Saturday, August 12, 2017

August 13 Radio History

➦In 1919...Rex Humbard, pioneer radio and television evangelist, was born. His Radio and TV ministry was based out of Akron, Ohio and founded in 1958.

➦In 1952...the original version of Hound Dog was recorded by Willie Mae (Big Mama) Thornton. It was the first hit for songwriters Jerry Leiber and Mike Stoller, who also wrote Kansas City for Wilbert Harrison, On Broadway for The Drifters, and Stand By Me for Ben E. King.  Four years later, Hound Dog got the attention of the world when it was recorded by Elvis Presley.

➦In 1966…The first of the "Beatles bonfires," where ex-Beatles fans could burn the band's records to protest John Lennon's "bigger than Jesus" comment, was organized by radio station KLUE in Longview, Texas.

The next morning, KLUE's broadcast tower was struck by lightning, damaging much of their equipment, throwing the station off the air and sending the news director to the hospital.

➦In 1993...Terry Steele "The Bear", long affiliated with CHUM-AM, Toronto, Canada, died from a fall in his bathtub.  He also worked at CKEY and CJEZ in Toronto. For CKEY aircheck: Click Here.

➦In 1959...Danny Bonaduce was born. Bonaduce began as a child actor on "The Partridge Family" an eventually became a very successful Radio/TV host. He's currently doing mornings on KZOK 102.5 FM in Seattle.

➦In 1986...KRE-AM in Berkeley CA changes call letters to KBLX (now KBFN)

Joe Bolton
➦In 1986...Joe Bolton - WOR TV, Giants baseball announcer, WPIX TV (Officer Joe) -died. He started his broadcast career in 1927 as a staff announcer for WOR in Newark, New Jersey. He was the announcer for DuMont Television Network's talent show Doorway to Fame in 1947, but he left DuMont for WPIX on May 15, 1948 to be a news announcer and weatherman.

On January 17, 1955, he appeared as "Officer Joe" and hosted The Clubhouse Gang, and showed the Little Rascals. WPIX lost the rights to The Little Rascals, and in September 1958, he switched to hosting The Three Stooges Funhouse. This program aired on weekdays at 5:30 pm. He showed Three Stooges shorts until May 7, 1970. At one time, he showed Dick Tracy cartoons as "Police Chief Joe".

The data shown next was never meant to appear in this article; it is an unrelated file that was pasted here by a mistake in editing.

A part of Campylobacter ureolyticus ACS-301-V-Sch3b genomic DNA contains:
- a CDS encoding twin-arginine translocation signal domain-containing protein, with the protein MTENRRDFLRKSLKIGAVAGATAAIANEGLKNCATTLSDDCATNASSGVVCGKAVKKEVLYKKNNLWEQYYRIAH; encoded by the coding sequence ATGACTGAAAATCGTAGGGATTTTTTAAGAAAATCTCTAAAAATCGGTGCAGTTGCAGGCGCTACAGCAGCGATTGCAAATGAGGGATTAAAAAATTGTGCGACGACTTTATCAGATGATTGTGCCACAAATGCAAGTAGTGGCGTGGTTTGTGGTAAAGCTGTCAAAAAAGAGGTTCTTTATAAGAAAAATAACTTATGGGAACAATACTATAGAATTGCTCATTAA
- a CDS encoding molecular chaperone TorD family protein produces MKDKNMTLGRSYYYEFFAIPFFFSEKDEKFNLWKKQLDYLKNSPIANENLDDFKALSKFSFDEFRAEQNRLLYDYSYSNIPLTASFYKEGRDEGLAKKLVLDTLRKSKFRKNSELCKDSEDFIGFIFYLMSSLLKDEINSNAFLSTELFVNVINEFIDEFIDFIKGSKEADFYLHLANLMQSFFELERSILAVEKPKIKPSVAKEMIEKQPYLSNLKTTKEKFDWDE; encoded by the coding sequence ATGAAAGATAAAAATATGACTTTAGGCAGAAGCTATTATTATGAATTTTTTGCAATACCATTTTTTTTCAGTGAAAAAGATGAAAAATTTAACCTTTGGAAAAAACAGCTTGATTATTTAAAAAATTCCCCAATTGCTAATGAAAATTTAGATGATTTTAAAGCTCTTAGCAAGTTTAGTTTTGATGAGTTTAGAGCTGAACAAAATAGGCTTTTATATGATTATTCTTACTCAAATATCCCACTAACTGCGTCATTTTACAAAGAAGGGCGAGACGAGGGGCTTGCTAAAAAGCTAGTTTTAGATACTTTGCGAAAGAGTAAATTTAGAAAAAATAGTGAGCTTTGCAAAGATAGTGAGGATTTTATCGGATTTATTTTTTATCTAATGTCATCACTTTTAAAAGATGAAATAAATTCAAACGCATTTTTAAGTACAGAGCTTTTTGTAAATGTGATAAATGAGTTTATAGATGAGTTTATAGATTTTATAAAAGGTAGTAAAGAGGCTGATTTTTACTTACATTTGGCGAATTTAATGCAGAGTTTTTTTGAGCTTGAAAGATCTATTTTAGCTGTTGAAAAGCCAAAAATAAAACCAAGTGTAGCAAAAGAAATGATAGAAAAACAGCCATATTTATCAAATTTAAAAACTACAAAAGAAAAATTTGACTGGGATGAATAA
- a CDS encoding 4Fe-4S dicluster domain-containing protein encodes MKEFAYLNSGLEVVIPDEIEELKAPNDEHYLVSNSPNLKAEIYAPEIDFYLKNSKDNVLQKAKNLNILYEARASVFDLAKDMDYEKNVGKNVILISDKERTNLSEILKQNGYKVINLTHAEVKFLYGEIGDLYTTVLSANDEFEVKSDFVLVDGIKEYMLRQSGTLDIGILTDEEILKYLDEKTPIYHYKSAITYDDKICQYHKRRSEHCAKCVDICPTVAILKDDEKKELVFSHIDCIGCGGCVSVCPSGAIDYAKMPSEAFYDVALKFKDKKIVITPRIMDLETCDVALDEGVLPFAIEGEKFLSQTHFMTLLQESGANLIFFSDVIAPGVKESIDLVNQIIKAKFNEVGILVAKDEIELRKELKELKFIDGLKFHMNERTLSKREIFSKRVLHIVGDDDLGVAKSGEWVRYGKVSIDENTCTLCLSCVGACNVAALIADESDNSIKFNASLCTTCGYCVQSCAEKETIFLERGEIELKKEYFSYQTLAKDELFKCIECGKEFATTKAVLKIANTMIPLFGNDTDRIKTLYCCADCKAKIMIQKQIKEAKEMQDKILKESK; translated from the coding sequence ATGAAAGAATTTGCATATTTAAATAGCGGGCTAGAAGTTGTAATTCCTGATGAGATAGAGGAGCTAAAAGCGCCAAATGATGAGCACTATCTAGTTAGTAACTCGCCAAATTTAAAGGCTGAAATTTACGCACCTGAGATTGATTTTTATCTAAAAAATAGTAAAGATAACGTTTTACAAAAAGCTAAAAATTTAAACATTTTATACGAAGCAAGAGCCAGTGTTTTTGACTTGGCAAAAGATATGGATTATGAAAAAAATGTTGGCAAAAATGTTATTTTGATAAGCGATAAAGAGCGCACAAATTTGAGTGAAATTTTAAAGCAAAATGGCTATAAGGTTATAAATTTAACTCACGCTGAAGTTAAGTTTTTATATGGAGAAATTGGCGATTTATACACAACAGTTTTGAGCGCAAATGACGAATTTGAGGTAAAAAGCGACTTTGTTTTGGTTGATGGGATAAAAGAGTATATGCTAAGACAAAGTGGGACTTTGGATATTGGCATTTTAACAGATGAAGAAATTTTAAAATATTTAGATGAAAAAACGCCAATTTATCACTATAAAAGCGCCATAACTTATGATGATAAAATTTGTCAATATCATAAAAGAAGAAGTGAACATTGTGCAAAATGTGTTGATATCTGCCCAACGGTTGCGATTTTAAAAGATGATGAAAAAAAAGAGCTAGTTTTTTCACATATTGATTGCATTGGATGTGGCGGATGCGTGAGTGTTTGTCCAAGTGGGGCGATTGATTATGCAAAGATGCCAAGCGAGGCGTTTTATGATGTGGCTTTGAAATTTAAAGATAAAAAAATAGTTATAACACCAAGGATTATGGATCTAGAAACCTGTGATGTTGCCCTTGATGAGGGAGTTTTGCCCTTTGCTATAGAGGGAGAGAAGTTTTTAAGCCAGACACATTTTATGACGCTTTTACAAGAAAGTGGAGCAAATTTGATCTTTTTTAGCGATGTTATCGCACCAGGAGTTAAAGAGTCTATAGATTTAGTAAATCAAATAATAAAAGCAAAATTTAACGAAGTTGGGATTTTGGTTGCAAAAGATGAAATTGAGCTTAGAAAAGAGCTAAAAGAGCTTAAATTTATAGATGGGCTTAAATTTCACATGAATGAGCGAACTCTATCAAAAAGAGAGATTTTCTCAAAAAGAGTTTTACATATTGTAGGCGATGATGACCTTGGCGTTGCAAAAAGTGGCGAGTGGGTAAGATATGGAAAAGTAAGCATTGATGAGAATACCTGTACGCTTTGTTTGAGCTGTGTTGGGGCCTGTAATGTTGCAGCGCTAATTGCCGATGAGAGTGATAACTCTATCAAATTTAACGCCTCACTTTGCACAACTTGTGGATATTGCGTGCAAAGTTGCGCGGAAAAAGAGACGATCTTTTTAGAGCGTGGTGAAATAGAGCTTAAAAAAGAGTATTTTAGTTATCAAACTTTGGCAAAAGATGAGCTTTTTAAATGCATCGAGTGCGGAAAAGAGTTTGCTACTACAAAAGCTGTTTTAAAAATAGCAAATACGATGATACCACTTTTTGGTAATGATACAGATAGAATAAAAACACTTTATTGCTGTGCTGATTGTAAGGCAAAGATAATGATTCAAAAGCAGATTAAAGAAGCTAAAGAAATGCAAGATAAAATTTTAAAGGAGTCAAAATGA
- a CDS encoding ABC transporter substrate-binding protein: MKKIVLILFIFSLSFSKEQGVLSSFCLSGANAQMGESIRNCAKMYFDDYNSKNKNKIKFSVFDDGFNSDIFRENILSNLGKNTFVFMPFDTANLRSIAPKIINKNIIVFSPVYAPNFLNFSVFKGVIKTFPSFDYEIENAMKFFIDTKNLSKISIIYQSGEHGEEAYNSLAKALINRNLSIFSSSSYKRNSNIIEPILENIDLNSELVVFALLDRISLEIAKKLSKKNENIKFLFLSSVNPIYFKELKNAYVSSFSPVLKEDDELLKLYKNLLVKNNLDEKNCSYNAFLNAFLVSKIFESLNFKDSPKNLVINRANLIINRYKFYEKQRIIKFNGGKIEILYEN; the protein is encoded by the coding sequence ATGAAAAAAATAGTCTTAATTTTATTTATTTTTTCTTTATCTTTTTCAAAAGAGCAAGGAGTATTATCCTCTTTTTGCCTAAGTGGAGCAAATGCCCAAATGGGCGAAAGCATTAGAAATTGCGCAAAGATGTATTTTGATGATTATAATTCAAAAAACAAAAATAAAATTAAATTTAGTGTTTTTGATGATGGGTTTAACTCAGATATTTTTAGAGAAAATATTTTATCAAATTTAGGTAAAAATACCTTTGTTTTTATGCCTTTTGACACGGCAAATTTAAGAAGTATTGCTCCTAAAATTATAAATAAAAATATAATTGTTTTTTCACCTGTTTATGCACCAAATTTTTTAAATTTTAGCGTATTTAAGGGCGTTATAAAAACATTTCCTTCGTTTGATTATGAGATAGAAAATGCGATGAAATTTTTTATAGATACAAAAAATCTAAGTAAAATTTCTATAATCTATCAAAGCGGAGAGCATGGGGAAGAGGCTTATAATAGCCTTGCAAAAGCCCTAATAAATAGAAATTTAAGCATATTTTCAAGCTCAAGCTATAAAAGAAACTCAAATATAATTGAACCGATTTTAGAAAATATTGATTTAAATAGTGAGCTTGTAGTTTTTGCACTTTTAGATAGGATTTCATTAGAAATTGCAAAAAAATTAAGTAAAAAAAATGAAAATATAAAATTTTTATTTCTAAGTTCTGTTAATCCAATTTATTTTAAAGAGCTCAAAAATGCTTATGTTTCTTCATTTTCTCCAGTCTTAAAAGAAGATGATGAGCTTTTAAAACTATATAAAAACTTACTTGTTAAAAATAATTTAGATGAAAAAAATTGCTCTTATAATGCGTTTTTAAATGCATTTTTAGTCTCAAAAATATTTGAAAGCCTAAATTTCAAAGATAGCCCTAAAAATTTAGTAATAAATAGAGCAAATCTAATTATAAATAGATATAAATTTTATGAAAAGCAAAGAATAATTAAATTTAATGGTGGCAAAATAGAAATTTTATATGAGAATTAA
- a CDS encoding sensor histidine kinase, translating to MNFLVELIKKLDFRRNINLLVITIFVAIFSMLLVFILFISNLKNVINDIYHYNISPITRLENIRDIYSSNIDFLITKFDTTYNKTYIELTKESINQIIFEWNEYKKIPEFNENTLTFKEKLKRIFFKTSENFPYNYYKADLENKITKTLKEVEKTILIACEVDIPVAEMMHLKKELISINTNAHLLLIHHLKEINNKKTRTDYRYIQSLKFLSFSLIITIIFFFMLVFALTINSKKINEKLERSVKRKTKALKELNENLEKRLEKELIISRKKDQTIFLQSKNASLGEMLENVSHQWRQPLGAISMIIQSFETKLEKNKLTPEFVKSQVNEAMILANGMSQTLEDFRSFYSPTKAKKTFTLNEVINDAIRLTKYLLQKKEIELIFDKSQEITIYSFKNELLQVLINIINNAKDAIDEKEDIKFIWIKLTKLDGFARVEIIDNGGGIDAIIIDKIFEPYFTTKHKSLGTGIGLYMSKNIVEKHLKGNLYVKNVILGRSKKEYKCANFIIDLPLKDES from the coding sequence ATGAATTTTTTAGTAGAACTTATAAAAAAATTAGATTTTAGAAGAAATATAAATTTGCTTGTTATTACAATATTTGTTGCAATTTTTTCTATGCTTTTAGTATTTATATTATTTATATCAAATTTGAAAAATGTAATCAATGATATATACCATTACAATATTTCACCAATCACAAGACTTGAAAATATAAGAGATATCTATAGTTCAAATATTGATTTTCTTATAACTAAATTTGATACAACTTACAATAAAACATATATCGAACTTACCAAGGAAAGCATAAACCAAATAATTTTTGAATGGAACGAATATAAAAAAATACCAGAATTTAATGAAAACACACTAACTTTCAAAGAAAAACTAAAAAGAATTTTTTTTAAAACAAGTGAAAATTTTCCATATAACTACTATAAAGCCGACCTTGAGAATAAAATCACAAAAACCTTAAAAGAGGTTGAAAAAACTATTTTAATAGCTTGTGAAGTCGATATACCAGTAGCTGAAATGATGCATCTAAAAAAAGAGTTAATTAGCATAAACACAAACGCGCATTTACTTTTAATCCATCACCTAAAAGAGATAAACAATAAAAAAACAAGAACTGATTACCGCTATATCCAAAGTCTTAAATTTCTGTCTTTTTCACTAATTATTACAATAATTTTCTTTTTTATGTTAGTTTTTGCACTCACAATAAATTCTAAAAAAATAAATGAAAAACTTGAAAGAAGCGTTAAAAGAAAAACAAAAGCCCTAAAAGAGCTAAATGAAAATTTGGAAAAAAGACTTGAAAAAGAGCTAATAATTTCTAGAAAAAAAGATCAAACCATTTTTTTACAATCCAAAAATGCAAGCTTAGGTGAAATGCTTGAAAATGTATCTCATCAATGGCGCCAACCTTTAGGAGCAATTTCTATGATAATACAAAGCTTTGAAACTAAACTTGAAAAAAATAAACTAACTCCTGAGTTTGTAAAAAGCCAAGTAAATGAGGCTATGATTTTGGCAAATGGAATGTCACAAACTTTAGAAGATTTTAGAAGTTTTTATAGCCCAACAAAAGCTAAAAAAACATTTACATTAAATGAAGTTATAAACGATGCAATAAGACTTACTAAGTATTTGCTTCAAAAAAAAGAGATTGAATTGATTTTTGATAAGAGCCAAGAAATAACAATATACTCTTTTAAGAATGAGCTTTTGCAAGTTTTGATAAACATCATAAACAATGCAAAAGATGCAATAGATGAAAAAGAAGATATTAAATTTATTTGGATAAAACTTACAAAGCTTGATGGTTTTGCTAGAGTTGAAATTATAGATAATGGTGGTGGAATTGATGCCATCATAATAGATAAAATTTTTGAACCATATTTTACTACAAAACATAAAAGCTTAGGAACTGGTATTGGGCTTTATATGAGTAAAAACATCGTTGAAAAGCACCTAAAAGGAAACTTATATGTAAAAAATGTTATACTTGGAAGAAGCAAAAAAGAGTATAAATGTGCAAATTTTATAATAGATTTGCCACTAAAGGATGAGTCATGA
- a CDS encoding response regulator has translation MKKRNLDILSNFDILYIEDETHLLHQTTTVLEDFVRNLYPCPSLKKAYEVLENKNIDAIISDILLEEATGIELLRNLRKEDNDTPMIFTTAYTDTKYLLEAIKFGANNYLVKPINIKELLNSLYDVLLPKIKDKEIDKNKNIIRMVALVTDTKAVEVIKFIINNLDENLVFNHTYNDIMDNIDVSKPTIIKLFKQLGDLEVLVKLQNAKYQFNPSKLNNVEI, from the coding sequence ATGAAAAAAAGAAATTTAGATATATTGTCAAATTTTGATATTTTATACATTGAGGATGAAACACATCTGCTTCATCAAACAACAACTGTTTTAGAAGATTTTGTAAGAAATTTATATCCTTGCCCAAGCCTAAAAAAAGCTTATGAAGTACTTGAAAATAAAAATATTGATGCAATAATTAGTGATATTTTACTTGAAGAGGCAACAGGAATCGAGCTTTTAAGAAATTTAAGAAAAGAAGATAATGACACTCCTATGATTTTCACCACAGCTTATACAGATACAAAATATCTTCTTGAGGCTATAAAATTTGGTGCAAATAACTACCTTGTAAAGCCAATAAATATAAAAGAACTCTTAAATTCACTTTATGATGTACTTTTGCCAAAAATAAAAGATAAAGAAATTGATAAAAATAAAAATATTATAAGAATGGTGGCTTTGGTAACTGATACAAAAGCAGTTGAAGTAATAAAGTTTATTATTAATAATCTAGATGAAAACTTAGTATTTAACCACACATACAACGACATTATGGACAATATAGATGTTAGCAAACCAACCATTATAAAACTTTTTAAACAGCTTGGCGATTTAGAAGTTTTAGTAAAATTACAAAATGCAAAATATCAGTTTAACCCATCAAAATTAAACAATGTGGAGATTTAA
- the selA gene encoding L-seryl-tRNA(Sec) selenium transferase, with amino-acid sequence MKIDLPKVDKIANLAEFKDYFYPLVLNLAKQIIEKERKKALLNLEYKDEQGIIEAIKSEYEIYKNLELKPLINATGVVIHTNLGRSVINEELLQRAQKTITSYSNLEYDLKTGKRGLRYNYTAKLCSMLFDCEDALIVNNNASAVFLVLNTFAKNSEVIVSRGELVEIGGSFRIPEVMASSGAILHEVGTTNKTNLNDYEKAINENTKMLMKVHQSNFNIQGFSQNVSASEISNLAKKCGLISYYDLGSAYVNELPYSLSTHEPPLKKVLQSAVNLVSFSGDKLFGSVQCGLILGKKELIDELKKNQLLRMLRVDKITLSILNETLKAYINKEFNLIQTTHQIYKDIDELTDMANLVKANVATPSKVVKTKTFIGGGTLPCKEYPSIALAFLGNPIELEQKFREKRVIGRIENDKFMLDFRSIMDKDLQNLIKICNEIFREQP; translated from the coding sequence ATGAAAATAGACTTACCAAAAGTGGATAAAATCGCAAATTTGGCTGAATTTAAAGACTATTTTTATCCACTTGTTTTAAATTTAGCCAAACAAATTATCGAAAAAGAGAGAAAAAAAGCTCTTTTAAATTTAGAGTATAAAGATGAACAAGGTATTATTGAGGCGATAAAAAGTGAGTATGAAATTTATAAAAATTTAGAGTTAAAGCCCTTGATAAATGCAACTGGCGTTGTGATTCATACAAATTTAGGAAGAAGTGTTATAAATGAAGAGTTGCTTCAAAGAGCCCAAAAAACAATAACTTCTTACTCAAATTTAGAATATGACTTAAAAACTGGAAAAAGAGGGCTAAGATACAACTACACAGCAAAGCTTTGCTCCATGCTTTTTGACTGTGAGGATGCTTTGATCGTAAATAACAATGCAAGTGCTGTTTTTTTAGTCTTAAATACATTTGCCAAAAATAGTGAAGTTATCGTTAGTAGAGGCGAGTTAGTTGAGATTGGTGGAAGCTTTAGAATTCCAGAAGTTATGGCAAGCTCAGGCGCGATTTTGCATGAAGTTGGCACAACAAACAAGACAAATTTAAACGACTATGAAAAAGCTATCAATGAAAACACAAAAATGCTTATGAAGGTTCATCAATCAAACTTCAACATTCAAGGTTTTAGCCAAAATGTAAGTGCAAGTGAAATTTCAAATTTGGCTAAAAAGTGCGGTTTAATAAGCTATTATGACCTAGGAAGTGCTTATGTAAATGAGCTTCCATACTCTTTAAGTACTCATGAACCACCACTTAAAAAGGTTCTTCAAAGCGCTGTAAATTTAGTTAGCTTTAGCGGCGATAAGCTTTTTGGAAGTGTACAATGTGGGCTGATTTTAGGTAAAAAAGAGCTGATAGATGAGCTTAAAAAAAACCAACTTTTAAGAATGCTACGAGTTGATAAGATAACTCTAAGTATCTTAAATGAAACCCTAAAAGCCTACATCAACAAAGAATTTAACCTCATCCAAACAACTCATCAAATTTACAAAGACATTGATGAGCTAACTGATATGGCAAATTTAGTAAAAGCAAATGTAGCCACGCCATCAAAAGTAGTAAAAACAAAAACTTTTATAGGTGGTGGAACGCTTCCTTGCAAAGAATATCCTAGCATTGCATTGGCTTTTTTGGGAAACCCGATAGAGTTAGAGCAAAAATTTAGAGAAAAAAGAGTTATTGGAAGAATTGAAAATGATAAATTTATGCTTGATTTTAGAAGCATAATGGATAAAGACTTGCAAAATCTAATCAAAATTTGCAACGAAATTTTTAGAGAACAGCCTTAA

➦In 2007...In 2007..Phil Rizzuto, NY Yankees player and announcer died.

After a long Hall of Fame career as a player, Rizzuto broadcast Yankee games on radio and television for the 40 years. His popular catchphrase was "Holy cow." Rizzuto also became known for saying "Unbelievable!" or "Did you see that?" to describe a great play, and would call somebody a "huckleberry" if he did something Rizzuto did not like.

Phil Rizzuto
He would frequently wish listeners a happy birthday or anniversary, send get-well wishes to fans in hospitals, and speak well of restaurants he liked, or of the cannoli he ate between innings. He also joked about leaving the game early, saying to his wife, "I'll be home soon, Cora!" and "I gotta get over that bridge", referring to the nearby George Washington Bridge, which he would use to get back to his home in Hillside. In later years, Rizzuto would announce the first six innings of Yankee games; the TV director would sometimes puckishly show a shot of the bridge (which can be seen from the top of Yankee Stadium) after Rizzuto had departed. Rizzuto was also very phobic about lightning, and sometimes left the booth following violent thunderclaps.

Rizzuto started his broadcasting career working alongside Mel Allen and Red Barber in 1957. Among a number of announcers that Rizzuto worked with over the course of his career, Frank Messer (1968-1985) and Bill White (1971-1988) were the two most memorable. Rizzuto, Messer, and White were the main broadcast trio that presided over an important time period for the Yankees, which spanned from the non-winning CBS years through the championship seasons and other years of struggle during the Steinbrenner era. On television, for example, the Yankees broadcast team went unchanged from 1972-82.

➦In 2010...longtime (1949-’84) NBC newsman Edwin Newman died of pneumonia at age 91.

No comments:

Post a Comment